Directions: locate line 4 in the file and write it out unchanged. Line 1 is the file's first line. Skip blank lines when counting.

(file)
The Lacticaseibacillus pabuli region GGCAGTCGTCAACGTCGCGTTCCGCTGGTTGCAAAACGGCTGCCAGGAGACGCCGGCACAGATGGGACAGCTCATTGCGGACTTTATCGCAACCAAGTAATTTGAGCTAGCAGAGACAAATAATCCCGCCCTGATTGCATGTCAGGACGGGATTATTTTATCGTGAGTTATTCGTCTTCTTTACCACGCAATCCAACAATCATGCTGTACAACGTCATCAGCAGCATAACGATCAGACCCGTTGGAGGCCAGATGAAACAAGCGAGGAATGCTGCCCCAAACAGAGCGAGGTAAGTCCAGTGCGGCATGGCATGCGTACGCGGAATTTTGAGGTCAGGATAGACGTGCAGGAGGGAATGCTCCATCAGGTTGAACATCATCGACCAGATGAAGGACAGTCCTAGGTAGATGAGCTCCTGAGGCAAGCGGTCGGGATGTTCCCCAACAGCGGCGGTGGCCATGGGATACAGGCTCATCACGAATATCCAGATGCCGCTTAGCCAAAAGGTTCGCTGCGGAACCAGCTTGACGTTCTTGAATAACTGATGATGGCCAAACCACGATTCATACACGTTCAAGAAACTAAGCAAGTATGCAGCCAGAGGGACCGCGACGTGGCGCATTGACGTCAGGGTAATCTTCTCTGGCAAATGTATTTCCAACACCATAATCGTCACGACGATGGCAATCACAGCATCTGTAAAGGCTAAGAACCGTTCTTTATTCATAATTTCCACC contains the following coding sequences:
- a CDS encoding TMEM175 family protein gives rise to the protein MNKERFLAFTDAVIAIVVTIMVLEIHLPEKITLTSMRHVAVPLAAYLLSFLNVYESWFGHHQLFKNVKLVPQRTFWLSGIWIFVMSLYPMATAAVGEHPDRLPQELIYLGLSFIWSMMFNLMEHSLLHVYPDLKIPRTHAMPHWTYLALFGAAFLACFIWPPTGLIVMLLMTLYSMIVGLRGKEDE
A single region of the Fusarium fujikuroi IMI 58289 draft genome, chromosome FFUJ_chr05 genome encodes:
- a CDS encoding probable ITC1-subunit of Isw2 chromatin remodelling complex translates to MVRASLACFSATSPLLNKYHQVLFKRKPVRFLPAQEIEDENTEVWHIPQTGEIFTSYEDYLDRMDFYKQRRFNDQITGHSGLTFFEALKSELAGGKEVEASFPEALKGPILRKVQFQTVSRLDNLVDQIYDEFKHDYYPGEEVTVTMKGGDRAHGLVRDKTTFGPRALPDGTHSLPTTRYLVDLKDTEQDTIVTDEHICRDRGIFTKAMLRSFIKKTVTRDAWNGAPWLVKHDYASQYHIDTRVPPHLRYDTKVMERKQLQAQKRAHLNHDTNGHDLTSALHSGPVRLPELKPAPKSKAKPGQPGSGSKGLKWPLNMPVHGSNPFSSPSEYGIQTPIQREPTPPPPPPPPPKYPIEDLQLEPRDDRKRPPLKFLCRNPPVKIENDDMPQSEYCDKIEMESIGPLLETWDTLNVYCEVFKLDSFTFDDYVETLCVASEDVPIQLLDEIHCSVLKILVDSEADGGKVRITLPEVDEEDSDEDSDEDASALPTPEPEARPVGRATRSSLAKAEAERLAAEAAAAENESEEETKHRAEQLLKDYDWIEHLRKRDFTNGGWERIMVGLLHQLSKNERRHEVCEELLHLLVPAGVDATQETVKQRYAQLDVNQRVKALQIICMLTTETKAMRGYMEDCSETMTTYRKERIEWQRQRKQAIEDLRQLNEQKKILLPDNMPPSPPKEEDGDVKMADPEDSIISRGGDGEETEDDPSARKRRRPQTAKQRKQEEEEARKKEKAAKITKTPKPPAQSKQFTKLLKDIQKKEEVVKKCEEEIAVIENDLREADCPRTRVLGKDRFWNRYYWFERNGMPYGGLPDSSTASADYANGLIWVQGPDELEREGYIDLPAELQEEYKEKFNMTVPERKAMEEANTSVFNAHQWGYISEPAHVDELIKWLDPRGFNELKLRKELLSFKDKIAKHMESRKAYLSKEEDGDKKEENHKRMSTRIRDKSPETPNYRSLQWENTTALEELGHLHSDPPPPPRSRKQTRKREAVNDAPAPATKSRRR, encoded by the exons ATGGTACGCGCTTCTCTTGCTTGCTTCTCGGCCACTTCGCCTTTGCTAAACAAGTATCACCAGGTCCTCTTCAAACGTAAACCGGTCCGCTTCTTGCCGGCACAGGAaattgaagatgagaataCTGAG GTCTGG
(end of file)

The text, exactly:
- a CDS encoding probable ITC1-subunit of Isw2 chromatin remodelling complex translates to MVRASLACFSATSPLLNKYHQVLFKRKPVRFLPAQEIEDENTEVWHIPQTGEIFTSYEDYLDRMDFYKQRRFNDQITGHSGLTFFEALKSELAGGKEVEASFPEALKGPILRKVQFQTVSRLDNLVDQIYDEFKHDYYPGEEVTVTMKGGDRAHGLVRDKTTFGPRALPDGTHSLPTTRYLVDLKDTEQDTIVTDEHICRDRGIFTKAMLRSFIKKTVTRDAWNGAPWLVKHDYASQYHIDTRVPPHLRYDTKVMERKQLQAQKRAHLNHDTNGHDLTSALHSGPVRLPELKPAPKSKAKPGQPGSGSKGLKWPLNMPVHGSNPFSSPSEYGIQTPIQREPTPPPPPPPPPKYPIEDLQLEPRDDRKRPPLKFLCRNPPVKIENDDMPQSEYCDKIEMESIGPLLETWDTLNVYCEVFKLDSFTFDDYVETLCVASEDVPIQLLDEIHCSVLKILVDSEADGGKVRITLPEVDEEDSDEDSDEDASALPTPEPEARPVGRATRSSLAKAEAERLAAEAAAAENESEEETKHRAEQLLKDYDWIEHLRKRDFTNGGWERIMVGLLHQLSKNERRHEVCEELLHLLVPAGVDATQETVKQRYAQLDVNQRVKALQIICMLTTETKAMRGYMEDCSETMTTYRKERIEWQRQRKQAIEDLRQLNEQKKILLPDNMPPSPPKEEDGDVKMADPEDSIISRGGDGEETEDDPSARKRRRPQTAKQRKQEEEEARKKEKAAKITKTPKPPAQSKQFTKLLKDIQKKEEVVKKCEEEIAVIENDLREADCPRTRVLGKDRFWNRYYWFERNGMPYGGLPDSSTASADYANGLIWVQGPDELEREGYIDLPAELQEEYKEKFNMTVPERKAMEEANTSVFNAHQWGYISEPAHVDELIKWLDPRGFNELKLRKELLSFKDKIAKHMESRKAYLSKEEDGDKKEENHKRMSTRIRDKSPETPNYRSLQWENTTALEELGHLHSDPPPPPRSRKQTRKREAVNDAPAPATKSRRR, encoded by the exons ATGGTACGCGCTTCTCTTGCTTGCTTCTCGGCCACTTCGCCTTTGCTAAACAAGTATCACCAGGTCCTCTTCAAACGTAAACCGGTCCGCTTCTTGCCGGCACAGGAaattgaagatgagaataCTGAG GTCTGG